AstraZeneca management said "absent a specific and attractive proposal, it was not appropriate to engage in discussions with Pfizer" in a statement Monday morning. It described a previous offer as "significantly undervaluing" the company.
Pfizer could end up paying as much as £55 per share for AstraZeneca in one of the sector's biggest ever deals, according to analysts.
A potential $100 billion-plus merger of two of the world's biggest pharmaceutical companies appeared to have moved a step closer Monday after Pfizer confirmed it had made a second approach to its U.K. rival.
The U.S. giant needs to make a £50-£55 per share offer to get AstraZeneca management to the table, according to Mark Clark, a veteran analyst of the sector at Deutsche Bank.
"We believe there is a 90 percent probability that Pfizer acquires AstraZeneca with a take-out price of at least £49/share," Andrew Baum, pharmaceuticals analyst at Citi, wrote in a note.
According to a statement issued Monday, Pfizer first approached AstraZeneca back in January, then renewed its approach on Saturday after reports last week of the first move sent the U.K. pharmaceutical company's shares up 8 percent. Monday's confirmation of the Pfizer approach pushed AstraZeneca's shares 15 percent higher in early London trading.
Following the release of the statement, Pfizer, the world's largest pharmaceutical company in terms of sales, now seems to be taking its approach directly to AstraZeneca shareholders, promising them "a significant premium" through a cash and shares deal.
The U.S. company and maker of Viagra, initially made an offer of £46.61 ($76.62) per share for AstraZeneca, which was trading at £47 Monday morning.
Ian Read, chairman and chief executive of Pfizer, said in a statement: "Pfizer has a proven track record of successful acquisitions and, if a transaction were consummated, would use its extensive integration experience to support a successful combination of the businesses and focus on delivering value to shareholders."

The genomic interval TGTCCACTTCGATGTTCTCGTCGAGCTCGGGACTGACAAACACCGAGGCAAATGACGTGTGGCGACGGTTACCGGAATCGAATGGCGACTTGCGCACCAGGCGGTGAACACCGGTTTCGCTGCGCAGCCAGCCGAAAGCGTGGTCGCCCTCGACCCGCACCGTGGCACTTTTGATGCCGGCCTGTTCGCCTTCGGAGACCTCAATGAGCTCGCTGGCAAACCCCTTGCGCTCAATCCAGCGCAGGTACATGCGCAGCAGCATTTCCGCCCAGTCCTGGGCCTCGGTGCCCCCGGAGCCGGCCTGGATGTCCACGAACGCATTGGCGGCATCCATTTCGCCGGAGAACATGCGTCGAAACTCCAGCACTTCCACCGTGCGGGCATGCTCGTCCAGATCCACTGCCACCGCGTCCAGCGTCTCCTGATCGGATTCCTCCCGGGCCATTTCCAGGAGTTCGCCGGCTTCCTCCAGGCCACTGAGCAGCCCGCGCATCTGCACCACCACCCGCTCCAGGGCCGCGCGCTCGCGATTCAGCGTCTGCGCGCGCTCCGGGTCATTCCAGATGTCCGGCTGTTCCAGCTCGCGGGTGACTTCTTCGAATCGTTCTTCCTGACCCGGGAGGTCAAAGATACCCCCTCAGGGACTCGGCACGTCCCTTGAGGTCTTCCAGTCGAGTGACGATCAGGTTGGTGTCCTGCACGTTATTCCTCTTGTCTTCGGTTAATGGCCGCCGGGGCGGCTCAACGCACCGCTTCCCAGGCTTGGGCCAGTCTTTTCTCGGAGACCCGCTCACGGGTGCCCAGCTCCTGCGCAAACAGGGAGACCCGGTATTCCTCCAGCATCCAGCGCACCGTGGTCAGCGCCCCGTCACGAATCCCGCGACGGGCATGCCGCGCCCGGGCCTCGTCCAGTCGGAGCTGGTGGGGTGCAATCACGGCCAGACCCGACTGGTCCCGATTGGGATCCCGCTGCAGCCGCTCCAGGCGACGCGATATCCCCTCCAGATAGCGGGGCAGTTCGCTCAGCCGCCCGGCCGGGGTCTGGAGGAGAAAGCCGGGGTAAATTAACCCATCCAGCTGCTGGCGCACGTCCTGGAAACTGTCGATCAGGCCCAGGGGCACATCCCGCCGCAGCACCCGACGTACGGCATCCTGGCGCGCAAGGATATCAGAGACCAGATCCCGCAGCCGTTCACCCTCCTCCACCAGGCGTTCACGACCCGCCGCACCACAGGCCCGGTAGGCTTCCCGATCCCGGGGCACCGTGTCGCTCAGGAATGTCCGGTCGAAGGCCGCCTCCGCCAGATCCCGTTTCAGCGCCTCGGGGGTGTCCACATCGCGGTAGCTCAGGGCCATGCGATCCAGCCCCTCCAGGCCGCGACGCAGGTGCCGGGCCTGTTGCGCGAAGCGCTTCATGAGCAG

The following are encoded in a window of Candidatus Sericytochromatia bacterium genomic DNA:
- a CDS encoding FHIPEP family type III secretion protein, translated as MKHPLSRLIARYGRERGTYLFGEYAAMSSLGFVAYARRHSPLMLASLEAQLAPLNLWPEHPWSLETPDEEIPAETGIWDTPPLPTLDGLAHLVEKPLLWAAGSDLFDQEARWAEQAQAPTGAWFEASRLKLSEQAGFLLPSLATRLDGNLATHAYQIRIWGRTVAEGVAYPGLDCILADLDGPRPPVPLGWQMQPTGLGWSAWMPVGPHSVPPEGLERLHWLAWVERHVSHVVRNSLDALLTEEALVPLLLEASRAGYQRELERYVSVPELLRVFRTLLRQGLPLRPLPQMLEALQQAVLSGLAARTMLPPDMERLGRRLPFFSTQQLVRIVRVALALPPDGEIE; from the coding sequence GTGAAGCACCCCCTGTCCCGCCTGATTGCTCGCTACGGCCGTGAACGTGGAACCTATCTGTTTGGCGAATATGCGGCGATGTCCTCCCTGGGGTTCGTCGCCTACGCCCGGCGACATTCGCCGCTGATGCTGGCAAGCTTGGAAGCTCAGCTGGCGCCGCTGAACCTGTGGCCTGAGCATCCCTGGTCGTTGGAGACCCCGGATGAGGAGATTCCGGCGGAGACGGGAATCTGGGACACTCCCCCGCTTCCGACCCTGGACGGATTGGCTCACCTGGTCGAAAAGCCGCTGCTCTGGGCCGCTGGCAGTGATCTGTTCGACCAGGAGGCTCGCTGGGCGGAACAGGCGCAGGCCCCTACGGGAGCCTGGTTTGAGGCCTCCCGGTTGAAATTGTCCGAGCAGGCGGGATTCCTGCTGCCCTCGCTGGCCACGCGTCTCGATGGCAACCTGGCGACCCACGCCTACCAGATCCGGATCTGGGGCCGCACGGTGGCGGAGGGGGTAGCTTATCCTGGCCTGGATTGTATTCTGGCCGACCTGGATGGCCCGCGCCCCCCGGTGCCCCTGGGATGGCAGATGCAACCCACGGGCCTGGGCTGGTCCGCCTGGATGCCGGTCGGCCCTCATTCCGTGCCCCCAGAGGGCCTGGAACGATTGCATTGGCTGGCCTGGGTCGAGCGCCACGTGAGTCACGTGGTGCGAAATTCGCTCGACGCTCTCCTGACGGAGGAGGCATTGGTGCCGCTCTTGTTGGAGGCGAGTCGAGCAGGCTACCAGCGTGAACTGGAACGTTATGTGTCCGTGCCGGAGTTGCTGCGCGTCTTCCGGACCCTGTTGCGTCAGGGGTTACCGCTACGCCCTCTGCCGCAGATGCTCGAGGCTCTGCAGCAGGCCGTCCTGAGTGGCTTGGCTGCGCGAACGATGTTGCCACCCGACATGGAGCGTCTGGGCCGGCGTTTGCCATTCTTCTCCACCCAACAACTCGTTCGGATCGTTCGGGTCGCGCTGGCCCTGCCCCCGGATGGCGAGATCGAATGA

However, its chief executive Pascal Soriot said last week that he felt major mergers and acquisitions could be "disruptive."
Pfizer is believed to be attracted to AstraZeneca, long viewed as one of the most vulnerable big pharmaceutical companies, for its promising pipeline of new cancer drugs.
There could also be a tax reason for the approach. If it buys a foreign company with some of the cash it keeps abroad, this could cut its U.S. tax bill. The U.K. government also has tax breaks for income generated through patents, the life blood of the pharmaceutical industry.
Read said: "The United Kingdom has created attractive incentives for companies to manufacture products and maintain and protect intellectual property, and we have seen that capital and jobs have followed these types of incentives."
AstraZeneca is expected to unveil promising results for several treatments over this year's medical conference season.
If the Pfizer deal goes ahead, it would be the biggest ever takeover of a U.K.-listed company, and may cause political ructions.
Shadow business secretary Chuka Umunna has already warned of possible "asset-stripping" by Pfizer and potentially negative consequences for British science investment. The U.K. government has frequently stressed the importance of science for the country's economic development.
In its Monday statement, Pfizer said it would keep management and a holding company in the U.K., but added that the combined company's shares would be New York-listed.